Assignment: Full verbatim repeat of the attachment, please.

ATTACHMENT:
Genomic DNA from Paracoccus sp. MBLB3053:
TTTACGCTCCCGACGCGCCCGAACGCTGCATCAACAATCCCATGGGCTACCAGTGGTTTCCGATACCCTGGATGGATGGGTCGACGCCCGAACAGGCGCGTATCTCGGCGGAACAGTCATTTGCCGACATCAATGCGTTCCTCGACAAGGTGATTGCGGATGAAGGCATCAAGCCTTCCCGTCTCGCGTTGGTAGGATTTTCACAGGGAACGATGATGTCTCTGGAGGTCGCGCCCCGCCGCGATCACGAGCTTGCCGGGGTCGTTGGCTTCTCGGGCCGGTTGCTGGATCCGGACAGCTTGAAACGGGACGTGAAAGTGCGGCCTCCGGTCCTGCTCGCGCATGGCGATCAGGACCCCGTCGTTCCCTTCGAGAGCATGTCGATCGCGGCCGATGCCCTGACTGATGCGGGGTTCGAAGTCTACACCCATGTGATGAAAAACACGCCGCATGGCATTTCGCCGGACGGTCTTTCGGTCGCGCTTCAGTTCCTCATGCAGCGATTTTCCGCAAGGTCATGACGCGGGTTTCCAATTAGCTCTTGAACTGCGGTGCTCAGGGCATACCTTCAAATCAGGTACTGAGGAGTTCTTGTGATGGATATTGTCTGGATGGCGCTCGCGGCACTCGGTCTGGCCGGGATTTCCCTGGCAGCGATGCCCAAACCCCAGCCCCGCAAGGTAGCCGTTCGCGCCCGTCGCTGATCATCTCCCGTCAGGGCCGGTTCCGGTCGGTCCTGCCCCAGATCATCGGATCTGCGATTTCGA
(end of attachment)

Genomic DNA from Paracoccus sp. MBLB3053:
TTTACGCTCCCGACGCGCCCGAACGCTGCATCAACAATCCCATGGGCTACCAGTGGTTTCCGATACCCTGGATGGATGGGTCGACGCCCGAACAGGCGCGTATCTCGGCGGAACAGTCATTTGCCGACATCAATGCGTTCCTCGACAAGGTGATTGCGGATGAAGGCATCAAGCCTTCCCGTCTCGCGTTGGTAGGATTTTCACAGGGAACGATGATGTCTCTGGAGGTCGCGCCCCGCCGCGATCACGAGCTTGCCGGGGTCGTTGGCTTCTCGGGCCGGTTGCTGGATCCGGACAGCTTGAAACGGGACGTGAAAGTGCGGCCTCCGGTCCTGCTCGCGCATGGCGATCAGGACCCCGTCGTTCCCTTCGAGAGCATGTCGATCGCGGCCGATGCCCTGACTGATGCGGGGTTCGAAGTCTACACCCATGTGATGAAAAACACGCCGCATGGCATTTCGCCGGACGGTCTTTCGGTCGCGCTTCAGTTCCTCATGCAGCGATTTTCCGCAAGGTCATGACGCGGGTTTCCAATTAGCTCTTGAACTGCGGTGCTCAGGGCATACCTTCAAATCAGGTACTGAGGAGTTCTTGTGATGGATATTGTCTGGATGGCGCTCGCGGCACTCGGTCTGGCCGGGATTTCCCTGGCAGCGATGCCCAAACCCCAGCCCCGCAAGGTAGCCGTTCGCGCCCGTCGCTGATCATCTCCCGTCAGGGCCGGTTCCGGTCGGTCCTGCCCCAGATCATCGGATCTGCGATTTCGA